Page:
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Horowitz: A lost generation of children — thanks to adults acting like children
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Horowitz: A lost generation of children — thanks to adults acting like children

What happens when adults impose upon kids their own irrational fears?

My kids are absolutely convinced that there are monsters in our basement and will never go into it alone. Irrational fear is a very normal feeling for young kids, but it's part of the growing process. They grow out of it because rational adults guide them through those fears. But what happens when adults impose upon kids their own irrational fears, to the point where they demonstrate to them that breathing without a mask and being around people are categorical threats to their lives? We are only beginning to recognize this generational and civilizational killer.

Michael Myronuk Jr. was a 14-year-old freshman at Dulaney High School, just a few miles from where I live in Baltimore County. At a time when so many parents struggle with mental and emotional health concerns among their adolescent kids, Michael was a gifted and talented student who appeared to have a bright future ahead of him. Until the March shutdown of schools under the false notion that this virus poses a meaningful risk to children.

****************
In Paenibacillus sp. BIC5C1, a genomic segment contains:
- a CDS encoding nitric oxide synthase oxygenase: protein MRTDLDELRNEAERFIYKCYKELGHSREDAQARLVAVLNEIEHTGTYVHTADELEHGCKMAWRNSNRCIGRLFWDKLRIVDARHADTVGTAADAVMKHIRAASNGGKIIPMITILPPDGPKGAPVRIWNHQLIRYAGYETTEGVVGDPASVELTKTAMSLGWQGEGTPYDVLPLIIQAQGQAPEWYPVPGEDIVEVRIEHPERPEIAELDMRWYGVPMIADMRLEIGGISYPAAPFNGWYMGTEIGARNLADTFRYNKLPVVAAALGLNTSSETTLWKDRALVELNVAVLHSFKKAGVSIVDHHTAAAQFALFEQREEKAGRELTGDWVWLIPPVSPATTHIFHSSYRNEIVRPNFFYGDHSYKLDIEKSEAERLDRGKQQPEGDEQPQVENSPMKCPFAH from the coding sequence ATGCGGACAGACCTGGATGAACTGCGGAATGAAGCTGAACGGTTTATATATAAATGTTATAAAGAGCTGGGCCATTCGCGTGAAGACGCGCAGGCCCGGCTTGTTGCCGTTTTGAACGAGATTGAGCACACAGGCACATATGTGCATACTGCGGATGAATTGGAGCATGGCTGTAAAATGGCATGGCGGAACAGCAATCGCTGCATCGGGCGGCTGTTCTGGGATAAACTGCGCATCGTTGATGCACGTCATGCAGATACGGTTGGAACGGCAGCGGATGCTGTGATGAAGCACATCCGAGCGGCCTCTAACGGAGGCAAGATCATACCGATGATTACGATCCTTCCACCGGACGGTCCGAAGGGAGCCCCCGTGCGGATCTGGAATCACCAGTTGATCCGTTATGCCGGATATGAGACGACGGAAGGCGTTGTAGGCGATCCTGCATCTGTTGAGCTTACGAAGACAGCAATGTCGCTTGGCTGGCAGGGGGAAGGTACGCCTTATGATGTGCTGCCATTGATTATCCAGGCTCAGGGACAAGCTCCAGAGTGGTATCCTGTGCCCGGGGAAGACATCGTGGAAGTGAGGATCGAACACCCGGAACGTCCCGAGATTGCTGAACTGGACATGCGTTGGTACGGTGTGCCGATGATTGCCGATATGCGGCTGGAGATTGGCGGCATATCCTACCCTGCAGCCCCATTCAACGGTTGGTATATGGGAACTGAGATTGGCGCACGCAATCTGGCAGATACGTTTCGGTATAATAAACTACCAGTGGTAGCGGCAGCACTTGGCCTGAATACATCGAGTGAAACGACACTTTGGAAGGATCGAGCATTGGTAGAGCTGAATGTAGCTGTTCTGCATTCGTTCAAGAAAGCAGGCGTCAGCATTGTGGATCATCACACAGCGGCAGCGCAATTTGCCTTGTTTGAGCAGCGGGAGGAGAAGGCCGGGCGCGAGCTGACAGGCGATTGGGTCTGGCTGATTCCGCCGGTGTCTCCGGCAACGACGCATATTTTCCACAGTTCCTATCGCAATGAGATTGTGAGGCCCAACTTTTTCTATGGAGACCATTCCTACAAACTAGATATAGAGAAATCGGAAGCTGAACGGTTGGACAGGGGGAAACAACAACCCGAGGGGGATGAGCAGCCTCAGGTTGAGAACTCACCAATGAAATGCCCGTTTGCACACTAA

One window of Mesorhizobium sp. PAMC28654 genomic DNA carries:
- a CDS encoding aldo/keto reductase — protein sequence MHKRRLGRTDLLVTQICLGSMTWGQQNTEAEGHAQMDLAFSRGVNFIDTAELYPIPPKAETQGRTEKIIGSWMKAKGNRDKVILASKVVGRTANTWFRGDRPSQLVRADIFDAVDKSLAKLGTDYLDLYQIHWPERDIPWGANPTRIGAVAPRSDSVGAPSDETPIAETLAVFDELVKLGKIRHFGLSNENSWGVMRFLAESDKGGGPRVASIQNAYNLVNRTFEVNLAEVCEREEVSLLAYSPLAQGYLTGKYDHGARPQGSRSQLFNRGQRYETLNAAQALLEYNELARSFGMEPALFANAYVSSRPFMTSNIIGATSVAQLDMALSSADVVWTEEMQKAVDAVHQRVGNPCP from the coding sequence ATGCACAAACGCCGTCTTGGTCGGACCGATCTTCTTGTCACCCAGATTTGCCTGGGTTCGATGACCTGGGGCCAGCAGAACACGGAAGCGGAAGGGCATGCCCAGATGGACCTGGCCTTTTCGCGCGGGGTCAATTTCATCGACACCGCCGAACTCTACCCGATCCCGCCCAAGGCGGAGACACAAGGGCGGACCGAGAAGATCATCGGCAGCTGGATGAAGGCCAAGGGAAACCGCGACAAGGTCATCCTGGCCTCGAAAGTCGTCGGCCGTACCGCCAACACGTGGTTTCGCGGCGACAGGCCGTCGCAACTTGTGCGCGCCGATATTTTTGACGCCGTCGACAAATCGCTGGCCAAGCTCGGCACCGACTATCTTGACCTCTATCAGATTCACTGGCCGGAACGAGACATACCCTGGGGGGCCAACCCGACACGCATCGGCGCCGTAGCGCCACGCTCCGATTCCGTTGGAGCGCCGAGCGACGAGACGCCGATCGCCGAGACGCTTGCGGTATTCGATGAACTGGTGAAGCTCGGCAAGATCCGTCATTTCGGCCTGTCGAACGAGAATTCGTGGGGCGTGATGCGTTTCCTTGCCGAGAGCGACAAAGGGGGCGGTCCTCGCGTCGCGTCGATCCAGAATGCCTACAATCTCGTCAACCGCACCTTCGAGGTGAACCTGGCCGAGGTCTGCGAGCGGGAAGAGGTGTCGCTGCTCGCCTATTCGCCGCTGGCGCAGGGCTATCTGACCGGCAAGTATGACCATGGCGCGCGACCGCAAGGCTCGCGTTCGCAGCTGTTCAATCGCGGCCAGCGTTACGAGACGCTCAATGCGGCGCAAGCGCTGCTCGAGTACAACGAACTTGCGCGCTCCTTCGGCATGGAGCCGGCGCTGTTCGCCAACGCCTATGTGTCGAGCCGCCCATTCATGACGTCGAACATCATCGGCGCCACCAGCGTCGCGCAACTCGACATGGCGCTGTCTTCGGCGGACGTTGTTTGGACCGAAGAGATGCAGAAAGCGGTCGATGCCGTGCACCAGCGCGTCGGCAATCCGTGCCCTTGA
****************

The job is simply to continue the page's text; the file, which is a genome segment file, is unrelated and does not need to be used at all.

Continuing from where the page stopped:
On Oct. 20, Michael took his own life, and as WBFF reports, his parents believe it was from the social isolation and closure of in-person schooling. Heathyr Sidle, the boy's mother, told WBFF that Michael had spiraled into depression in the ensuing months after the lockdown. "He didn't have any hope. He just gave up."

This is not a unique story. According to a CDC survey in late June, symptoms of anxiety and depression had already tripled since March and an unfathomable 26% of people 18 to 24 had considered suicide in the past month prior to the survey.

In November, the CDC released an analysis showing a 31% increase in mental health-related ER visits among children ages 12-17 since the lockdowns in March and even a 24% increase in ER visits for children as young as 5-11. They cited "abrupt disruptions to daily life associated with mitigation efforts, including anxiety about illness, social isolation, and interrupted connectedness to school" as a likely cause.

Why is there no dashboard counting the suicides, overdose deaths, and increase in diagnosis of mental health problems? And unlike with the virus deaths, where there is no proven policy to prevent those fatalities, every one of these deaths is absolutely preventable because they are unnatural and man-made.